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Proud American

Dear soldier on a train from DC to NYC

A few months ago I said “I’m sorry” in an open letter to one of your brave brothers in uniform flying from Washington, D.C. to Seattle. I shared my regret at crossing paths several times that day and not thanking him for his service. I don’t know whether he ever stumbled on the column, but I promised I wouldn’t make the same mistake again and I couldn’t wait for another opportunity.

On a train recently from D.C. to N.Y.C., you, Jason Ehrhart, gave this writer a chance to edit away the lingering regret with two much happier words: Thank you.

You were riding in a Humvee when an IED blast launched you from the vehicle and killed your sergeant and an Army canine. Your body was badly burned, one leg needed amputation and the other was horribly mangled.

I was on Amtrak’s Acela making our first stop in Baltimore on the way to New York’s Penn Station when I heard commotion and laughter over my shoulder. A moment later, I watched your father lift and transfer you from a wheelchair into a handicapped accessible seat next to me.

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I learned a lot about you over the next three hours. You’re a friend to all, an optimist, a comedian, and a veteran of the Iraqi War. You and your wonderful parents were honored to be traveling to the Wounded Warrior Project Courage Awards at the Waldorf Astoria in New York City.

More importantly, I learned that December 2005, at barely 19 years old, you were part of a personal security detail sweeping buildings that would be used for the first free elections to be held in the country in over 50 years. You were riding in a Humvee when an IED blast launched you from the vehicle and killed your sergeant and an Army canine. Your body was badly burned, one leg needed amputation and the other was horribly mangled.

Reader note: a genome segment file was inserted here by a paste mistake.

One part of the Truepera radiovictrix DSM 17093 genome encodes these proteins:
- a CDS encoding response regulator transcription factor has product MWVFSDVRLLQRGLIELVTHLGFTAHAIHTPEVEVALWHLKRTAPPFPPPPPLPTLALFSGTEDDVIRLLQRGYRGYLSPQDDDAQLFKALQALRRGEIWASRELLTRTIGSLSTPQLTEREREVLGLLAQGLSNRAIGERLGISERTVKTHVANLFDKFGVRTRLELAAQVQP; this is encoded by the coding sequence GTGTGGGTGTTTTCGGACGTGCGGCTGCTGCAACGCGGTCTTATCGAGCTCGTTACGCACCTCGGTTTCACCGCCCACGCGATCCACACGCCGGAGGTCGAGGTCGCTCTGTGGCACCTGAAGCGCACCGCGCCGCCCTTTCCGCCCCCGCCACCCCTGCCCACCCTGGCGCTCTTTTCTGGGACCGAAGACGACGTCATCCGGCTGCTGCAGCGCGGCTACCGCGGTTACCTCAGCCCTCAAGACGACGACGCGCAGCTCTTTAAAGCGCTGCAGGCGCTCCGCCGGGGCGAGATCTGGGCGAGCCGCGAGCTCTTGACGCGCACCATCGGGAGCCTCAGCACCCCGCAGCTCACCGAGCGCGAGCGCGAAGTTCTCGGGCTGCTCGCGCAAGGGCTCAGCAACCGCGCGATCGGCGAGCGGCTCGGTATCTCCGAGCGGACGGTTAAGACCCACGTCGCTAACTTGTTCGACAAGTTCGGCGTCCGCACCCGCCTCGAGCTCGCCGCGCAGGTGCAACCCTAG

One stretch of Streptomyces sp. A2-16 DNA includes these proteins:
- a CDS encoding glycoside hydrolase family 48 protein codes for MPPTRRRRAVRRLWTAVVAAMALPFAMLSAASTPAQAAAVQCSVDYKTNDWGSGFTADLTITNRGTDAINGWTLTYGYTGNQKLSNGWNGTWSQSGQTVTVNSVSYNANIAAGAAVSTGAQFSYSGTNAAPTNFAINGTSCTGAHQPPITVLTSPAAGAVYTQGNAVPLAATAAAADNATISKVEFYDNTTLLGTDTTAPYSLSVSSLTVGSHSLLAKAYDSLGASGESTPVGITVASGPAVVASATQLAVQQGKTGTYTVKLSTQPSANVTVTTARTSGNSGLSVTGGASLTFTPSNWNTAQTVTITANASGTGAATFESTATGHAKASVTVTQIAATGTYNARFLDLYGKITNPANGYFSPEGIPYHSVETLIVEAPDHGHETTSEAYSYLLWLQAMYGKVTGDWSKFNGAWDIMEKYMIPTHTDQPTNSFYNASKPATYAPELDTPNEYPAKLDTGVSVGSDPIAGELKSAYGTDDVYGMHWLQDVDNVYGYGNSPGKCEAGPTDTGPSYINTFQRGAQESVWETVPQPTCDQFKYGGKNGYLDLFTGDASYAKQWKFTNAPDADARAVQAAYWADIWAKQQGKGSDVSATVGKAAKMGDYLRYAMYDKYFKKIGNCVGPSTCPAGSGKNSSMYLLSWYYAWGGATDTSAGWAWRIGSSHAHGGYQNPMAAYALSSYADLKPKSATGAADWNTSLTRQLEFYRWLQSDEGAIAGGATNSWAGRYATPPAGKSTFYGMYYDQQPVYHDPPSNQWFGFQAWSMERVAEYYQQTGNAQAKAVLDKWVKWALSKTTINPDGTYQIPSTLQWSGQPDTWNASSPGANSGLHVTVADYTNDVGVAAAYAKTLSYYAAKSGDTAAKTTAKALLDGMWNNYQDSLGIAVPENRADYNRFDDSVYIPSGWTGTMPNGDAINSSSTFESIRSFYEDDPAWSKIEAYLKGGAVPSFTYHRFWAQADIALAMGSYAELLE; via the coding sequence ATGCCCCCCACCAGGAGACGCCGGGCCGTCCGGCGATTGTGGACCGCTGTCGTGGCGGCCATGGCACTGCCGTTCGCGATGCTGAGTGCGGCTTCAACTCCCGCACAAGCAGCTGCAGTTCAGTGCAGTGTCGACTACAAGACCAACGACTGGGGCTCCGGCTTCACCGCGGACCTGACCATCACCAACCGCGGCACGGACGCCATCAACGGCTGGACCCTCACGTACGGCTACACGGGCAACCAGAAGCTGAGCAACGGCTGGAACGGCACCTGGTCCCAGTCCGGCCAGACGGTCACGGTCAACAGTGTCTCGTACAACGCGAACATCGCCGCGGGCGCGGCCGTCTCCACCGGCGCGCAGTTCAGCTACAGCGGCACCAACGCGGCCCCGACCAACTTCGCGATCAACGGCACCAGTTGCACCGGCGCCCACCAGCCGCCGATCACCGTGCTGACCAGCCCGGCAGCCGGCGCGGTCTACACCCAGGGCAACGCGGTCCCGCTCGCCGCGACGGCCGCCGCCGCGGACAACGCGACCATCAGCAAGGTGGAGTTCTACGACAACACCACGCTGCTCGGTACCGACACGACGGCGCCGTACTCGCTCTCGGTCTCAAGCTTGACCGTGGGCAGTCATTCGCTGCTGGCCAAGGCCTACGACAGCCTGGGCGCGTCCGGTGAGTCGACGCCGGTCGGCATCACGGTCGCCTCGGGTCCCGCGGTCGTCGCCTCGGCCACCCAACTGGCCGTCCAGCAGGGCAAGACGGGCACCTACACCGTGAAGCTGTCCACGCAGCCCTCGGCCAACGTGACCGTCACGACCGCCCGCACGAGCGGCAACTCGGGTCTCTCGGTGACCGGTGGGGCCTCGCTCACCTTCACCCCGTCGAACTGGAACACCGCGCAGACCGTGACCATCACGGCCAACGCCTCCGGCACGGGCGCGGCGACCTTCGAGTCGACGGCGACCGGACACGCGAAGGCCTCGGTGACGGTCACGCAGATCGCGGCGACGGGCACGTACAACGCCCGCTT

Thanks for your courage.

The Army rushed you to Fallujah, then Germany, then Texas and for three months, due to a traumatic brain injury, you slept in a dark coma that baffled doctors and your parents. You survived nearly 40 surgeries and skin grafts and no one knew whether you’d ever open your eyes again.

Then, on an otherwise uneventful day, your mother Pam and her sisters sat in your hospital room and laughed at a joke. Without warning, but not surprising to anyone, your reentered the world the way you'd left it. You laughed, and you haven’t stopped laughing since.

Thanks for your attitude.

As our train sped north to New York, we spoke about you’re remarkable ability to maintain a smile. With your well-worn grin, you turned to me and said, simply, "Life's too short.”

Your father explained the blessing of your sense of humor. “It was completely intact when he awoke.” Often when soldiers recover from injury, particularly after comas, families discover a different loved one than who they said goodbye to at boot camp. “He’s been so fortunate, no PTSD, no significant change. He’s still Jason.”

I asked you what you've learned about yourself since awaking from the coma and your response drew a groan and eye roll from your mother, Pam.

“What have I learned? I've learned that I love myself even more than I did before.”

“Oh, stop it,” your mother said.

“Hey, if I don't love myself, who will?”

I wondered aloud whether you would do it all again. “No regrets,” you said, bluntly. Then, fatigued from travel and conversation, you dosed off.

You don’t know this, but as you slept peacefully next to us, your father spoke openly about the tremendous life changes he and your mother have experienced as full-time caregivers. “It would be so easy to become bitter,” he said. “But you just can’t. Bitterness can ruin you.”

Your dad also shared your family’s mission to advocate for critical reforms at the Department of Veterans Affairs. They’ve spent many hours on Capitol Hill lobbying for better care for you and the thousands of other injured vets who deserve much more than they often receive. Your family's work has been hailed by the Wounded Warriors Project and you were featured in a short film to raise awareness of veterans' needs.

Thanks for your dedication.

When we arrived in the city, I said goodbye and acknowledged the privilege of being on the same train, the same car and the same row with the young man with the big smile.

Soldier, America thanks you and your military brothers and sisters for your courage, your sacrifice and your willingness to risk it all so that July 4th will always be a day not for apologies, but for thank yous.

Happy Independence Day.

Jason Wright is a New York Times bestselling author, columnist and speaker. Subscribe to his weekly columns, join him on Facebook and follow him on Twitter. His columns are also available as ebook compilations.